Dance Plays a Vital Role in Health

Engaging in physical activities that include dance will enhance your life with an amazing array of health benefits. Dance has been part of human culture for as long as we have recorded history, and even beyond. Archeological evidence points to the important role dance played in ritual, communication and celebration dating back to the Neolithic Era in Asia, Africa, Europe and the Americas.

         In the post-modern age, there are as many forms of dance as there are cultures, ethnicities and races, from ballet, jazz and modern to tap, disco and ballroom. Don’t forget square dancing, aerobics, Brazilian, African and Zumba! And there are many more forms of dance!

         Dance plays a vital role in health, fitness and the pursuit of happiness! Health benefits include increased muscular strength, flexibility, motor coordination, aerobic fitness and physical stamina. Aside from obvious physical benefits, there are mental health benefits as well. Dance improves cognitive function and provides an overall sense of psychological well being.  

         One scientist who wrote about how aerobic exercise enhances mental health is Patrick J. Smith, a psychologist and biostatistician at Duke University Medical Center in North Carolina. It has been widely known that dance training has a dramatic impact on brain plasticity and provides synergistic impacts on key cognitive and behavioral processes that have a profound influence on mental health. 

         A recent article in the Washington Post, provided specific research and expert commentary revealing how physical activity can reduce and even ward off depression, anxiety and other psychological ailments. 

         Research points to dance as an exhilarating aerobic way to stay fit. Prior experience is not required. Nor do you have to have any special physical requirements. While dance can be rigorous and is often known to be a competitive athletic and artistic activity, keep in mind that many forms of dancing are simply about enjoyment, fitness and self-expression.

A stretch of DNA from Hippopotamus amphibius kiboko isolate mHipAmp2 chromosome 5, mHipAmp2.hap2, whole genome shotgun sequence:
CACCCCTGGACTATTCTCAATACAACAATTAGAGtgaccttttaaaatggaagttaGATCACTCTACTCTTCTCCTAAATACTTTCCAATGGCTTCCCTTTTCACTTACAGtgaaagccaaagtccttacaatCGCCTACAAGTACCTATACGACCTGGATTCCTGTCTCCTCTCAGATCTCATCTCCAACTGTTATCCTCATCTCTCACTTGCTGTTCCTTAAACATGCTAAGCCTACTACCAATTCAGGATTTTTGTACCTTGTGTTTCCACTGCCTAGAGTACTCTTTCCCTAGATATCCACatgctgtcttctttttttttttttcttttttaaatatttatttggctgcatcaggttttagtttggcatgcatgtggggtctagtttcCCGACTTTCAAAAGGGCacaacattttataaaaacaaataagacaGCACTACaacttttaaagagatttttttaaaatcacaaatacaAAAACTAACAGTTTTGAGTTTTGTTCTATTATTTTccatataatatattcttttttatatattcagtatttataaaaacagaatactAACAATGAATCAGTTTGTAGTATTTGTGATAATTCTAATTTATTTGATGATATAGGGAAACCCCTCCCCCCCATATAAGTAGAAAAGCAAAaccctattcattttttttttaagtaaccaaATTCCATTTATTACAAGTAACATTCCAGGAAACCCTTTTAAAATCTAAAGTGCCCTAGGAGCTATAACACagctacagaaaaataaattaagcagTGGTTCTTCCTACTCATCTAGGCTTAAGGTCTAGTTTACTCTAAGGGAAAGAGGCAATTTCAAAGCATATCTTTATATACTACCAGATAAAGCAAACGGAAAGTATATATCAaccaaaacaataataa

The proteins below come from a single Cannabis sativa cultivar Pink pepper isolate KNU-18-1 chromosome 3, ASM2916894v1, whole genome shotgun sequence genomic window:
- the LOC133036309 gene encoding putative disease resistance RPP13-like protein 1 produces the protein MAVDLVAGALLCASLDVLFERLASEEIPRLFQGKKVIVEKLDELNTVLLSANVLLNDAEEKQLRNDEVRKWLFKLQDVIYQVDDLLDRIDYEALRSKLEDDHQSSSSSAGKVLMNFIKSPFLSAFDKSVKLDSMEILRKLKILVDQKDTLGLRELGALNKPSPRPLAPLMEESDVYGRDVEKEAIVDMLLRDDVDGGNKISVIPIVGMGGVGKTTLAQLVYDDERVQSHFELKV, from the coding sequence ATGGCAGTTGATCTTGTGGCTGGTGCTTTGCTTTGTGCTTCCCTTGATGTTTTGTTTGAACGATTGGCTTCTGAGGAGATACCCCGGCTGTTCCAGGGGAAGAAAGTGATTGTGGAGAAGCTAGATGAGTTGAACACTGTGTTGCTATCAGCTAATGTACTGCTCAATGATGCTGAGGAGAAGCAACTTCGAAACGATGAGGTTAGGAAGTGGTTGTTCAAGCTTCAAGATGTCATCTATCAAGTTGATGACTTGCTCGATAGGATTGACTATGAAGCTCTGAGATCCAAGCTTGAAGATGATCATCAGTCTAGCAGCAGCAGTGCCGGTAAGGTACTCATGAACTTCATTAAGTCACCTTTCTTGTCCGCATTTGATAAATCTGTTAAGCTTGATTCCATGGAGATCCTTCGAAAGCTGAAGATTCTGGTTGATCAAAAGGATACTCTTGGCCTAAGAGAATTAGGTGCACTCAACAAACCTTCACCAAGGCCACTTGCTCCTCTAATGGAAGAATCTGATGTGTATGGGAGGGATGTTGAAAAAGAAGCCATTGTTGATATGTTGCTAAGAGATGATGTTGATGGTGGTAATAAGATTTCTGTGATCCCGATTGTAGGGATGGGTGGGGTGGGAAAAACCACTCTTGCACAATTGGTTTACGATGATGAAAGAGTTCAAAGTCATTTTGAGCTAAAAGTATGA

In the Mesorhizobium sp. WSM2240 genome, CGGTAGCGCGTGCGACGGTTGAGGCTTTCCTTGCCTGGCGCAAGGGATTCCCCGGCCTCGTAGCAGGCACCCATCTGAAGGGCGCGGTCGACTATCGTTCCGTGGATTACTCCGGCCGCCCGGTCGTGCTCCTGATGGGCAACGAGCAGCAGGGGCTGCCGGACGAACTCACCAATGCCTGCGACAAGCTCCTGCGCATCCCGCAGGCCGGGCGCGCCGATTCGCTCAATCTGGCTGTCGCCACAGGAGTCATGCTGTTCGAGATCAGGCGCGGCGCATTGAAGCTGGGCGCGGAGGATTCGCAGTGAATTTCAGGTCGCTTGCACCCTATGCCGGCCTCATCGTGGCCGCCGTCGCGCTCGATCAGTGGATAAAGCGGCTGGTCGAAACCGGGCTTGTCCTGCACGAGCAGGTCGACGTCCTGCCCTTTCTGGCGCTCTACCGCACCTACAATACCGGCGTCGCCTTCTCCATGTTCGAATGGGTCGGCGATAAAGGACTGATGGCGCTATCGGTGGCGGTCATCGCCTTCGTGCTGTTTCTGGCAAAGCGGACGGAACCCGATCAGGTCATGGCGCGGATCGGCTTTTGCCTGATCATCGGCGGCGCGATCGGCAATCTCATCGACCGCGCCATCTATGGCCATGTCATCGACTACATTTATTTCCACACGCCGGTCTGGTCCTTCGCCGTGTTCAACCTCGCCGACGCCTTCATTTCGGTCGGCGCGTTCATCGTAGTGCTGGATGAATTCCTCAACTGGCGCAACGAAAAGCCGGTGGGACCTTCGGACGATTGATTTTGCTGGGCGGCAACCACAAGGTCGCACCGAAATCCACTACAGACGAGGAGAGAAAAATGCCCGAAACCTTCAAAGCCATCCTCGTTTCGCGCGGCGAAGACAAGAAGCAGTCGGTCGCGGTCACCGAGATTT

Whether you’re age 8 or 88, dance can change your life. Dance plays an important role in children’s physical and mental healthNumerous studies have pointed to dance as being much more than a physical and creative pursuit, but an activity that also helps children develop strong social skills, encompassing team building, communication, cooperation, and trust. Mommy bloggers, child psychologists and early education experts have all extoled  the benefits of dance for kids. What better way to channel the boundless energy of young children?

         And what better way to build a genuine community than to have fun with dancers of all ages exploring space, artistry and physical endurance?

         For older dancers, stronger bones, a reduced risk of osteoporosis and improved balance have been proven in a preponderance of medical studies. Dance has also been shown to improve overall cardiovascular health and is known to boost mental health by challenging the brain, thus staving off anxiety and depression. Check out this list of the 50 benefits of dancing

         If you are new to dance and want to try a few classes, first find a dance studio that creates an environment that is open, inclusive and welcoming. A great dance studio has a roster of teachers who are committed to students of all ages and abilities. A good teacher meets students where they are and is able to be supportive. 

         In the Seattle area, the Dance Conservatory Seattle was recently founded by Joshua Grant, Christopher E. Montoya and Sierra Keith. Located in Seattle’s South Park industrial area, the studio’s 2,700 square foot sprung dance floor is nearly as large as Studio C at Pacific Northwest Ballet (PNB). Current class offerings include ballet, jazz, modern dance, yoga, and creative movement. For co-artistic directors Joshua “Josh” Grant and Christopher “Chris” Montoya, Dance Conservatory Seattle is the fruition of a lifelong dream to create a dance studio that is welcoming and supportive of students of all ages, abilities, identities and body types. 

         Joshua Grant